KARACHI: Federation of Pakistan Chambers of Commerce and Industry (FPCCI) has recommended a reduction of 50 – 100 basis points in the key policy rate, according to a statement issued on Monday.
The existing policy rate is seven per cent.
A monetary policy survey – conducted recently prior to SBP’s Monetary Policy Committee (MPC) meeting later in this month – conducted by Policy Research Unit (PRU), Policy Advisory Board, FPCCI has recommended a reduction in the policy rate by 50-100 basis points.
The FPCCI recommended that key policy rate should not be above six per cent to promote business activities and economic growth.
The president of the apex body Mian Nasser Hyatt Maggo in a statement on Monday said that the policy interest rate must not be over 6 per cent. “And if SBP wants to promote business activities and economic growth in the country, it should be brought down to 5 per cent.”
He also pointed out that policy interest rate in the region is 3-4 per cent only and we have to compete with the region.
FPCCI has recently established Policy Advisory Board under the chairmanship of former Federal Secretary Mohammad Younus Dagha.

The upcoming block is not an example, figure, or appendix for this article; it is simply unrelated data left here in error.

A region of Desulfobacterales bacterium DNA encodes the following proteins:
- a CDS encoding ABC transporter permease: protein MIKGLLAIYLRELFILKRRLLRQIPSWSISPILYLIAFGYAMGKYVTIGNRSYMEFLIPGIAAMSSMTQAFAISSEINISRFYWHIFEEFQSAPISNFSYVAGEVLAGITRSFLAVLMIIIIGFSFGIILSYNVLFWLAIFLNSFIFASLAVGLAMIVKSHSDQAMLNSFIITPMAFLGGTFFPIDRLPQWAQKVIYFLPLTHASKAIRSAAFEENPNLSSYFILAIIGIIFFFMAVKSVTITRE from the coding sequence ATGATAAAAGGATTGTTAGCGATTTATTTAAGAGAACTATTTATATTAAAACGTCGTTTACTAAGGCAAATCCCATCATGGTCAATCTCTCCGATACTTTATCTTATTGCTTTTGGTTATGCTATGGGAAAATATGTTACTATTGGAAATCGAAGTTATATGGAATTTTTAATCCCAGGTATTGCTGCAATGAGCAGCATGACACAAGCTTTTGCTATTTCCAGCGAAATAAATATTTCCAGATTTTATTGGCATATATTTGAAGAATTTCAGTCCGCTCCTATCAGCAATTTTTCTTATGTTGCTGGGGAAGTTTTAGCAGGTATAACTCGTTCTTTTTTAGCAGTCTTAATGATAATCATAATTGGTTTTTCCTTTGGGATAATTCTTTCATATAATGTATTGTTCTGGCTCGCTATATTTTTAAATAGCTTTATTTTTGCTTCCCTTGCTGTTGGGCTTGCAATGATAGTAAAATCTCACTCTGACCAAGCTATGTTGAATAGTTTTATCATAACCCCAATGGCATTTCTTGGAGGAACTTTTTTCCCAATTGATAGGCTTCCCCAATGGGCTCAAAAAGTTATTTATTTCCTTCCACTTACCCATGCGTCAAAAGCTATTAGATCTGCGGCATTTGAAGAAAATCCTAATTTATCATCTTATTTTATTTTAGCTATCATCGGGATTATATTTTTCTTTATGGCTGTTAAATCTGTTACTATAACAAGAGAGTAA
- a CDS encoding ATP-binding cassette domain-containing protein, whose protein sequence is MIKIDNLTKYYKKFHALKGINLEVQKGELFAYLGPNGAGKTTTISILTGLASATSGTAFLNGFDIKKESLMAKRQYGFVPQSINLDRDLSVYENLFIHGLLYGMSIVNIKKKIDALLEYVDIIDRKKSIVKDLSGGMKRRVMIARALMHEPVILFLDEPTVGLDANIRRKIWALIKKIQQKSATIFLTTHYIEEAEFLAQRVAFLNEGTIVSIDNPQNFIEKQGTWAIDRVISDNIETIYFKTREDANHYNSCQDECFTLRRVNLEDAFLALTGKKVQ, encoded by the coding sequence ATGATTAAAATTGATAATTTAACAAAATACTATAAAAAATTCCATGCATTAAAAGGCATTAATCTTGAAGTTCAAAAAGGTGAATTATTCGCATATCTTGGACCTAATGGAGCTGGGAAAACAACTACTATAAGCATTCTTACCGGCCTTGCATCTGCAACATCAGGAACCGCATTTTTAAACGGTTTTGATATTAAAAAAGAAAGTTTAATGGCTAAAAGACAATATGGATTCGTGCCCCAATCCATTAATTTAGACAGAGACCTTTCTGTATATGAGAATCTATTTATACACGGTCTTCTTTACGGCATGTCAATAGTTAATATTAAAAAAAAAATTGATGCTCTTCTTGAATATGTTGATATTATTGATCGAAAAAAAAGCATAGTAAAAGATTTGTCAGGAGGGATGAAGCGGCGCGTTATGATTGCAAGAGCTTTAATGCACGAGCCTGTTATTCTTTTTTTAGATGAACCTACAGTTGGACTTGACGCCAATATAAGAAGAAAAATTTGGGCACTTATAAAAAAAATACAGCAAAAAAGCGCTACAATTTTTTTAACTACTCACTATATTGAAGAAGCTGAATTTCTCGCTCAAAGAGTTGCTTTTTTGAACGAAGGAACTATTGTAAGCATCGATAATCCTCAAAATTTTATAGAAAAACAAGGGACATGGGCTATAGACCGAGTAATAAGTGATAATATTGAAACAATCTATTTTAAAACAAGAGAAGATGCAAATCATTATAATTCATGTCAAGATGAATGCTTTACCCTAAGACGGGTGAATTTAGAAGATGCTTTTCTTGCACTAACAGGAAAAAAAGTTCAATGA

It aims to provide research-based expert input for policy advocacy, ease of doing business initiatives and formalizing the business community’s inputs on policies to various governmental departments, institutions and departments.
Policy Advisory Board of FPCCI aims to formalize collective opinion of the private-sector for the formulation of business-friendly policies; with an objective to foster economic growth and development.
The survey results show that 84 per cent of the businessmen and researchers in monetary policy suggest that there should be no increase in the policy rate and nearly half of them suggest a cut between 50-100 bps.
The policy brief issued on the occasion has noted with a sigh of relief that the core inflation in Pakistan – the most definitive indicator for setting up the policy rate for any central bank – has significantly subsided to 6.3 per cent in August 2021 as compared to 6.9 per cent in July 2021.